This afternoon I just couldn’t decide what to write about, and then in flew inspiration: an e-mail from PBSC Interim VP for Academic Affairs Dr. Ginger Pedersen about a state champion challenger slash pine near PBIA , and an old stand of uncut pines in Dade County. So I’m now in a pine kinda mood, and that’s a nice way to be. Long ago in this blog we looked at slash pine, the turpentine industry, and the nasty toxaphene insecticide spin-from that. Today it’ll just be pretty pine trees.
Two native pines grace our immediate area, Sand Pine in scrub habitats, and Slash Pine all over the county. Divided into two varieties, the latter species is native throughout Florida and across much of the southeastern U.S., and cultivated worldwide in warm climates for turpentine, pulp, and wood. Variety elliottii is in North and Central Florida and in nearby states. Variety densa, with heavier wood and a fire-resistant grassy stage, is mostly in southern Florida, and their natural ranges don’t overlap much.
Pines are tough and diverse, a hundred species resisting drought, poor soils, and extreme weather from the far north to the equator. Very few true pines occur naturally in the southern hemisphere (although the name “pine” gets applied to many posers).
Pines have weird wind-dispersed pollen grains with two airbags suggesting Mickey Mouse ears. The pollen ears possibly help orient the grain for its job of fertilizing the egg in the young cones, which take 3 years to mature. Anyone who has parked under a pine in the spring has brushed the yellow pollen off the windshield. It comes from small papery male cones that bust apart and evaporate. The female cones are big and woody, and release wafer-thin windblown seeds from between the scales if squirrels don’t chew the cones up.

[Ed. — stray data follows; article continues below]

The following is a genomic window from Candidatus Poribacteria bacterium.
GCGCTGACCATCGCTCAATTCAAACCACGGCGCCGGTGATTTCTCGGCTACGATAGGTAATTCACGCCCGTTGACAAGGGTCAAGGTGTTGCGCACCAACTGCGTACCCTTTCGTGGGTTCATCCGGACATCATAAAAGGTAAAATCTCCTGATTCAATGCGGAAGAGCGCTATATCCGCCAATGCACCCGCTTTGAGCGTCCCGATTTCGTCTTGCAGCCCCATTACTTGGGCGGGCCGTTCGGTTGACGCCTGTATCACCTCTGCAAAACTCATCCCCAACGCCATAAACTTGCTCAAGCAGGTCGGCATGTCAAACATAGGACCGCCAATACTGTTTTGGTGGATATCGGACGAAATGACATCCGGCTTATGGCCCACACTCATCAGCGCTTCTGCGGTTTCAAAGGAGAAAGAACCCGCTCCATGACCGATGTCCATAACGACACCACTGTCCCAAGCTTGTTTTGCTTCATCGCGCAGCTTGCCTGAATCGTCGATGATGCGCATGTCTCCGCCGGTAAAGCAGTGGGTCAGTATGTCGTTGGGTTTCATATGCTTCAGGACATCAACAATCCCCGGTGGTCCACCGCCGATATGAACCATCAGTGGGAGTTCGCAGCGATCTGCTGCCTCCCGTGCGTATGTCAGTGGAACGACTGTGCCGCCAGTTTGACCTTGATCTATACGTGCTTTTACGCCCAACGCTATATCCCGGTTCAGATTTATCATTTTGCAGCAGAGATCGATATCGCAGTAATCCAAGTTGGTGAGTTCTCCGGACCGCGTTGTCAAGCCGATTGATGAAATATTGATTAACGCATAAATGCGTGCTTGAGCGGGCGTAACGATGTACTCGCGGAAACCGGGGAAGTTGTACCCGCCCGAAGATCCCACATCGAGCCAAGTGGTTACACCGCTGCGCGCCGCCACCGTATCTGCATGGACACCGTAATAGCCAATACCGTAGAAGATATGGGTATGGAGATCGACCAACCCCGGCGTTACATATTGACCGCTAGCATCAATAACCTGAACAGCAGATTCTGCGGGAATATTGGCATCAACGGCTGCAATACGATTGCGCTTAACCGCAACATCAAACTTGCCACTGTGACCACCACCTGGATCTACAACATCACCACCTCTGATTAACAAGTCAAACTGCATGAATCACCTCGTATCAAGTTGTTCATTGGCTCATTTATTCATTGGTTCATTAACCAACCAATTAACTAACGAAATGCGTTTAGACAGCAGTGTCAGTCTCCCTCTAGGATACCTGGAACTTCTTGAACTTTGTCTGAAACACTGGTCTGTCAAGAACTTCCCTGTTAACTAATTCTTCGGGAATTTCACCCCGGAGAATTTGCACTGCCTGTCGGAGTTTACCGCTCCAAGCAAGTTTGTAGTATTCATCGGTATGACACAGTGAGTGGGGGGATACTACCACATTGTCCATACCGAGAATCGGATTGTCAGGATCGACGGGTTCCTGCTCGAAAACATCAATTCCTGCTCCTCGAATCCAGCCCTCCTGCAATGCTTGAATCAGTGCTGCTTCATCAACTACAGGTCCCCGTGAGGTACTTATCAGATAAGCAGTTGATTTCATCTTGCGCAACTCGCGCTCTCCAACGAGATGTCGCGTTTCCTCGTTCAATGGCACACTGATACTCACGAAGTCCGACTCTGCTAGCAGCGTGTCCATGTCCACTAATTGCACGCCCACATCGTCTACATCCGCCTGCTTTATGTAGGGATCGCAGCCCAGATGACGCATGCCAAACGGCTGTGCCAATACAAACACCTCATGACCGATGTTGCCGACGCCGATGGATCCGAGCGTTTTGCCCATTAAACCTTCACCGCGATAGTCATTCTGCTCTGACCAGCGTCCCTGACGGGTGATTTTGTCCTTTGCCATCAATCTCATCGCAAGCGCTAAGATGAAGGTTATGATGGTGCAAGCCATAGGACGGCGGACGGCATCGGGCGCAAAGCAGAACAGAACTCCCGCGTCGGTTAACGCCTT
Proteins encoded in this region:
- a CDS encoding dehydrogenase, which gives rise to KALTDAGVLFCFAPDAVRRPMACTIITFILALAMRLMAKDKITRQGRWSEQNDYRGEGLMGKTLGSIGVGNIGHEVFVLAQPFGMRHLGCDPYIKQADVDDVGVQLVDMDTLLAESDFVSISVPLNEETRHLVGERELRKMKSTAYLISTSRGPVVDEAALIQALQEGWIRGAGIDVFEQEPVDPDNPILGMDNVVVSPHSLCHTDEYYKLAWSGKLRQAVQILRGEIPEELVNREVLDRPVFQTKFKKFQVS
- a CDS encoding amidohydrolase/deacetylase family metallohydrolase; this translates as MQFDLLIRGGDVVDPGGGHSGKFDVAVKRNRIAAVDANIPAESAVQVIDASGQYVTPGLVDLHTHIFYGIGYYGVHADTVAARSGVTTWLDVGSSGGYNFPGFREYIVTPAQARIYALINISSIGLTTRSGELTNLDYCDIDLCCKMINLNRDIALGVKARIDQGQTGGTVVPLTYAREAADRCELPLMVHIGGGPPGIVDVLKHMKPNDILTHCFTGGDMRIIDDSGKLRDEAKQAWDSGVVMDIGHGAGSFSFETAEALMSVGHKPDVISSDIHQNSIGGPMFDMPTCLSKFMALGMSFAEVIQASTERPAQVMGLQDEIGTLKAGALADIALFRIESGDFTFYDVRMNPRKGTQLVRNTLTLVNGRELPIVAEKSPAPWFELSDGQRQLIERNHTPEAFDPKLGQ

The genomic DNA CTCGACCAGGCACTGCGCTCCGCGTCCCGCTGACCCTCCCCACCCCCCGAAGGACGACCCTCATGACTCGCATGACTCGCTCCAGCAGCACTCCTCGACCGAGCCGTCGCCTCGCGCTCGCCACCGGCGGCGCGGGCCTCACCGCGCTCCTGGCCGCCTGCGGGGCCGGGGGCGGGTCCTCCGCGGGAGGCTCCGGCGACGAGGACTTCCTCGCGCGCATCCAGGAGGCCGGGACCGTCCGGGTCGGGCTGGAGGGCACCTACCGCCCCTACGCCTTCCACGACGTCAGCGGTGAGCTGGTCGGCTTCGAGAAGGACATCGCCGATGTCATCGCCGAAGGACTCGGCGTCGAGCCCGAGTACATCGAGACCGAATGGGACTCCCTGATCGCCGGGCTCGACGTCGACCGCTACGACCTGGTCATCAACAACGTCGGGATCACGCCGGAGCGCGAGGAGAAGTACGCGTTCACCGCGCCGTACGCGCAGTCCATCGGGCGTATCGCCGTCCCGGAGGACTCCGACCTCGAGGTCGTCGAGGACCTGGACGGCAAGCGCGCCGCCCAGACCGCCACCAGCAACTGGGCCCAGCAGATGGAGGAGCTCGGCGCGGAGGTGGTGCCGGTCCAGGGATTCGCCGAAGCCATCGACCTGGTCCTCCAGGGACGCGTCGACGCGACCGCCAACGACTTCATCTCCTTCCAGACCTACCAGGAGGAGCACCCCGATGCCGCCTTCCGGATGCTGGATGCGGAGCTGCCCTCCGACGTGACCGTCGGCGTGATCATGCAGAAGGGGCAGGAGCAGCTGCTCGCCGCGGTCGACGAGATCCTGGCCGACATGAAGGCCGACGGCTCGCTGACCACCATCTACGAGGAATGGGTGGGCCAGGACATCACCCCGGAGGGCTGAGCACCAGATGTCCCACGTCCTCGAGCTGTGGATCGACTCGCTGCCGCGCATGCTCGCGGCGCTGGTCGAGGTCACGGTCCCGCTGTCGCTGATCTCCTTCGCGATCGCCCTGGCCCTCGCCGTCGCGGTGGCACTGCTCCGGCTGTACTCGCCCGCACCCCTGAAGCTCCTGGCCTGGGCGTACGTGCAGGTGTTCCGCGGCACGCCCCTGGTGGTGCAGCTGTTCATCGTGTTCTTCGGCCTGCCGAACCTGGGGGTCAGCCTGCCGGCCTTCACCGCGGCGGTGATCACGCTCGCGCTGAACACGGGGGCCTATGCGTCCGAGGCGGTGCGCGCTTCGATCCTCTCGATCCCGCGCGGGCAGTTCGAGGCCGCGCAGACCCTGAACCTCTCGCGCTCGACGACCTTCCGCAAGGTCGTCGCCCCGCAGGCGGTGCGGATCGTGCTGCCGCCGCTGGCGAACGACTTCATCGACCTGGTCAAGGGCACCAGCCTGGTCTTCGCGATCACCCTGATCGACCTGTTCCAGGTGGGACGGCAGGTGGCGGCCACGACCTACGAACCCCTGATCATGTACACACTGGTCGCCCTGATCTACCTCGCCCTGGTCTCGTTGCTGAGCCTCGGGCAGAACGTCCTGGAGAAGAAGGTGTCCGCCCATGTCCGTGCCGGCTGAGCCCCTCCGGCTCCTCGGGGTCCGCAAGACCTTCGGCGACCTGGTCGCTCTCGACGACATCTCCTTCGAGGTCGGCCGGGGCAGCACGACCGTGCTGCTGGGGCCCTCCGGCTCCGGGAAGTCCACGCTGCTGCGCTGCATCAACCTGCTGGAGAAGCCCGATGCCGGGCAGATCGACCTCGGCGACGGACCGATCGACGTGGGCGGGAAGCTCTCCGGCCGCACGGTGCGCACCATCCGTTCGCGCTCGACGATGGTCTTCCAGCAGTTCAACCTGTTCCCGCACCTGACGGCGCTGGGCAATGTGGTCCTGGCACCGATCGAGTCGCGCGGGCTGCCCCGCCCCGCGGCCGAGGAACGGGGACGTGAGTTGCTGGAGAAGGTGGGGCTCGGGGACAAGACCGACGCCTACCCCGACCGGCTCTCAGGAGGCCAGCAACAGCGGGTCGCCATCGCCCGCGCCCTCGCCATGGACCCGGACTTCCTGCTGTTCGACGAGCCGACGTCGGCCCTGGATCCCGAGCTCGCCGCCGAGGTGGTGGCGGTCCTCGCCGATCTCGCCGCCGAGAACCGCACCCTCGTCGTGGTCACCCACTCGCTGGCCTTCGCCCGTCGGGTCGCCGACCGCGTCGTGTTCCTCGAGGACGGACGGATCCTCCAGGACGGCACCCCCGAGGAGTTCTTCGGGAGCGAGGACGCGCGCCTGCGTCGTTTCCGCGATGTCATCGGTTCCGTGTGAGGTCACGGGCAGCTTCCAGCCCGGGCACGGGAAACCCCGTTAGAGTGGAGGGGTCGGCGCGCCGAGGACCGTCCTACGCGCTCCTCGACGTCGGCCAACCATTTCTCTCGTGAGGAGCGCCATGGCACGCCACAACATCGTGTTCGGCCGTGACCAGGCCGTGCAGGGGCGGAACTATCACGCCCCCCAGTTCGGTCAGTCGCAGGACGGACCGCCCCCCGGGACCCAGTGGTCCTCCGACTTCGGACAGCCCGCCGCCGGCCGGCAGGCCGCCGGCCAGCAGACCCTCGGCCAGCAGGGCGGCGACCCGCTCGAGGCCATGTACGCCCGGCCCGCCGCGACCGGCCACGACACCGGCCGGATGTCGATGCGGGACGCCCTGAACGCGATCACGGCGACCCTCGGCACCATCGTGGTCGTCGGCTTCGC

Slash Pines maintain fungal root associates. Perhaps sometimes in relation to those symbiotic fungi, the trees often don’t like certain suburban yards, altered water regimes, ozone, over-fertilized soil, alkaline soil, irrigation that renders the soil alkaline, and a number of insect pests.
Many types of trees to varying degrees shed lower branches from the trunk. Some snap off cleanly, others break irregularly and decay. Slash Pine is a leader in branch shedding, although the anatomical-physiological mechanisms are unstudied. Most observers interpret the self-pruning as an adaptation to keep the upper canopy safely above ground fires. Whether fire induces branch loss directly is unclear. Pines have unusual growth responses to stresses, making stress a suspect in forcing branches to fall. As another possibility, aging pine needles lose function, so that old ones may fail to keep their branches alive.
Slash pines have additional fire adaptations, such as young variety densa with grassy needles wrapped protectively around the bud, and when older by having fire-resistant bark. Back in the Cretaceous Period when dinosaurs ruled, conifers helped rule, and forest fires became common. Botanist Tianhua He and collaborators have shown fire adaptations in pines to date back into dinosaur days eons before Florida was here to have pine woods.